How Social Media May Harm Boys and Girls Differently
For girls, social media may be more harmful.
Posted May 12, 2020 | Reviewed by Jessica Schrader
Professor Jean Twenge (author of iGen) recently joined Professor Jonathan Haidt (co-author of The Coddling of the American Mind) and colleagues to analyze the effects of social media on adolescent girls and boys.
They suggested that a good way to understand effect sizes is to compare effects across domains. In answer to the question "Does social media have harmful outcomes?" Twenge and Haidt answer, "Compared to what?"
Most people are not surprised to learn that heroin use in adolescence is associated with negative emotional well-being. The more an adolescent uses heroin, the more negative their well-being, on average, as measured by the statistical parameter r, the correlation coefficient.
How does social media compare to heroin use? Gender matters—a lot. The correlation coefficient r relating social media use to negative emotional well-being is substantially larger for social media use than for heroin use in adolescent girls. For adolescent boys, the correlation for heroin use is substantially greater than the one for social media use.
Disclaimer #1: We are talking about emotional well-being, not necessarily life and death. Heroin use is associated with a risk of accidental overdose resulting in death. Social media overdose does not result in death.
Disclaimer #2: Other research by Twenge and her colleague, Keith Campbell, demonstrates that social media is generally not harmful when usage is less than roughly one hour per day. The association between social media and adverse effects begins with usage beyond one hour per day. However, there does not appear to be any safe lower limit on heroin usage. Adolescents should avoid heroin use completely.
Any the notion that "social media is worse than heroin for adolescent girls" should be refined: "In this analysis, use of social media, for adolescent girls, is correlated with adverse outcomes such as anxiety and depression more strongly than heroin use is." And correlation in itself does not prove that one factor causes the other. Even with the disclaimers, that's still a surprising finding.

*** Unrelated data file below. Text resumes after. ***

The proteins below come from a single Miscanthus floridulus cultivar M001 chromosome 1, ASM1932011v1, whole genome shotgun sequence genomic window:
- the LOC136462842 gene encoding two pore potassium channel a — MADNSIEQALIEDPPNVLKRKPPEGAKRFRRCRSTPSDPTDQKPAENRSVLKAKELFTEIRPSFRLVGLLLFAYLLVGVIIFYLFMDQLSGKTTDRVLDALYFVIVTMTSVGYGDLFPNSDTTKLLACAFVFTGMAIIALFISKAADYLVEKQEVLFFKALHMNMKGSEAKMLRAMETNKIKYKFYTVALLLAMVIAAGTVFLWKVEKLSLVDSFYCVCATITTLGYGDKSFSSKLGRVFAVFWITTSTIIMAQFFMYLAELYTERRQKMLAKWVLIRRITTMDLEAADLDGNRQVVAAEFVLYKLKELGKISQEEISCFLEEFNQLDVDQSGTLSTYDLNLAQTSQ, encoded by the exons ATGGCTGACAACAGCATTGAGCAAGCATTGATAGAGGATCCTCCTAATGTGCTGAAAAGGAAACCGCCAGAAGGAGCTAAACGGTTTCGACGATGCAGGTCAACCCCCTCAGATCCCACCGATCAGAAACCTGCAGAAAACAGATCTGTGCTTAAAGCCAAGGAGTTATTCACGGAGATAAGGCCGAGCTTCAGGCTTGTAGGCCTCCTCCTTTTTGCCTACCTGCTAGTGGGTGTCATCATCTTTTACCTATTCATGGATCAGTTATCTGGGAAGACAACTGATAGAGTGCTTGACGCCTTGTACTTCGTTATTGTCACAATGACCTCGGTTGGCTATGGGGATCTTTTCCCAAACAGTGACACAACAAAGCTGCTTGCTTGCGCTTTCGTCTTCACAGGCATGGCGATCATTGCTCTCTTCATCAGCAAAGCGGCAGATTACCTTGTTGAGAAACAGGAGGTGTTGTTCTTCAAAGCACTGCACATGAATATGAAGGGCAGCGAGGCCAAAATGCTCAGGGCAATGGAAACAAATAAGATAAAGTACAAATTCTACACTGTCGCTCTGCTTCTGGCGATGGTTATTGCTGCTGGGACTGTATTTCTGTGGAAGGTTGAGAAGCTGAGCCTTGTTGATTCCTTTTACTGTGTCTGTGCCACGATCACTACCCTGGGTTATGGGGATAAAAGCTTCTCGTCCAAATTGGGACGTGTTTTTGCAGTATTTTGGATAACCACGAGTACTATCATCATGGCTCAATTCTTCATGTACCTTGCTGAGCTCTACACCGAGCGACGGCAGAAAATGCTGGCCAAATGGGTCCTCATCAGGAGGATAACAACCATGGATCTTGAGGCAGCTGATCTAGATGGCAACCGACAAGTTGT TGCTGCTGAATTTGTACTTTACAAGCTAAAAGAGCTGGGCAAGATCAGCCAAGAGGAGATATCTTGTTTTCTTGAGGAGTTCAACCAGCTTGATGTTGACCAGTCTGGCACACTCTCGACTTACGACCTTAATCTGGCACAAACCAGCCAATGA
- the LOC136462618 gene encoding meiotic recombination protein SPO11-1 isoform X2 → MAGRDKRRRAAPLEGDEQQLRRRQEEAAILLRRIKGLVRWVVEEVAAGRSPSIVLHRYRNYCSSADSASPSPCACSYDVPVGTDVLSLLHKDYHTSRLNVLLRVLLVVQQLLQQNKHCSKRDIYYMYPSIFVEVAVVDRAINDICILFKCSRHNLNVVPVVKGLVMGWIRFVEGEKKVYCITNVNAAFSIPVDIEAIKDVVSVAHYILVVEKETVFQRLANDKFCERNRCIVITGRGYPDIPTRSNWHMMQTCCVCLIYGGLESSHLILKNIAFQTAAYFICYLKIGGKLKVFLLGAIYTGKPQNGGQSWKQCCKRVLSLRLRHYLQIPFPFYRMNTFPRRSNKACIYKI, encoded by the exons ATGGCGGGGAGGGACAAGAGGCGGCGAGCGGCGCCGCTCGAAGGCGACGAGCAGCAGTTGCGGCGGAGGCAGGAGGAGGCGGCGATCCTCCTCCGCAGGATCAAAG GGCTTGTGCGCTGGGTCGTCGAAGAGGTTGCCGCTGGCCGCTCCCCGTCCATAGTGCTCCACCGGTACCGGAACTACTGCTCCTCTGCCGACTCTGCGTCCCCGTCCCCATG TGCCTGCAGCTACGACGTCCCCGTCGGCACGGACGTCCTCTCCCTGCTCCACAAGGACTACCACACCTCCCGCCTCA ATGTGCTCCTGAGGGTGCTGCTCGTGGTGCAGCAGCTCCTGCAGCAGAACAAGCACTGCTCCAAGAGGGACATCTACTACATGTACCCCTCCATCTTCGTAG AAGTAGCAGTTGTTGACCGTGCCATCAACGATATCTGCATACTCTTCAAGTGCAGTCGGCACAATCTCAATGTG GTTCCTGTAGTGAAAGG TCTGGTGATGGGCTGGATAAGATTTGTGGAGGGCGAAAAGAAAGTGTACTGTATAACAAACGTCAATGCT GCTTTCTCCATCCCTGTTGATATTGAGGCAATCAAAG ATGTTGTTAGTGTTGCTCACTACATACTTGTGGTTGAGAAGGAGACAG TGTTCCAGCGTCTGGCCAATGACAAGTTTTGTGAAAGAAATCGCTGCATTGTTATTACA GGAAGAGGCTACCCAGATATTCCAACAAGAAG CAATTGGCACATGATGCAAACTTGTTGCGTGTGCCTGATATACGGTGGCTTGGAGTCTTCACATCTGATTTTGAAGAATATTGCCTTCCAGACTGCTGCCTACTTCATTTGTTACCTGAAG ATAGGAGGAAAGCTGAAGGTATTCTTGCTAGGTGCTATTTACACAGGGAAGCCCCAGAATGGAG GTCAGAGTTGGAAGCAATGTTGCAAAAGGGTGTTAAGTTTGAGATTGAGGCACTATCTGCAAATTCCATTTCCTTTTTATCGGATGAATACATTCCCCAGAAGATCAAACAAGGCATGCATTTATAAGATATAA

Twenge, Haidt, and colleagues do not offer any suggestions in this paper for the apparent gender difference. I addressed this question in an essay for The New York Times. The second edition of my book Girls on the Edge, which comes out in August, includes a chapter devoted to answering this question. Briefly, here are some potential explanations:
- Girls are more invested in social media than boys are, on average. Girls post many more photos on social media, and the photos are different. While the boys' photos typically focus on something the boy is doing or something the boy saw, the girl is more likely to post a photo where the emphasis is on how the girl looks. If you don't like Jake's photo of the pretty cheerleader at the football game, Jake doesn't care. But if you don't like Emily's selfie at the game, Emily is likely to take that more personally.
- Boys post a wider range of their lived experience; girls' postings are (on average) more curated and more polished. A boy and a girl both get sick. They both throw up. The boy posts a photo of his own vomit on Instagram. It would be very rare for a girl to do that. Another boy, looking at Brett's vomit, is unlikely to want to be Brett. But girls, looking at other girls' social media, may envy the fun/amazing/funny things the other girls are doing.
- Boys often overestimate how interesting their own lives are to other people. Girls, on the other hand, are more ready to believe that other girls are having more fun than they are.
Put these effects together and you can see why the average girl may be more vulnerable than the average boy to potential negative effects of social media. (The average boy is much more vulnerable than the average girl to the addictive properties of video games, but that's a different topic.)
Jean M. Twenge, Jonathan Haidt, and colleagues, "Underestimating digital media harm," Nature Human Behaviour, 4:346-348, April 2020,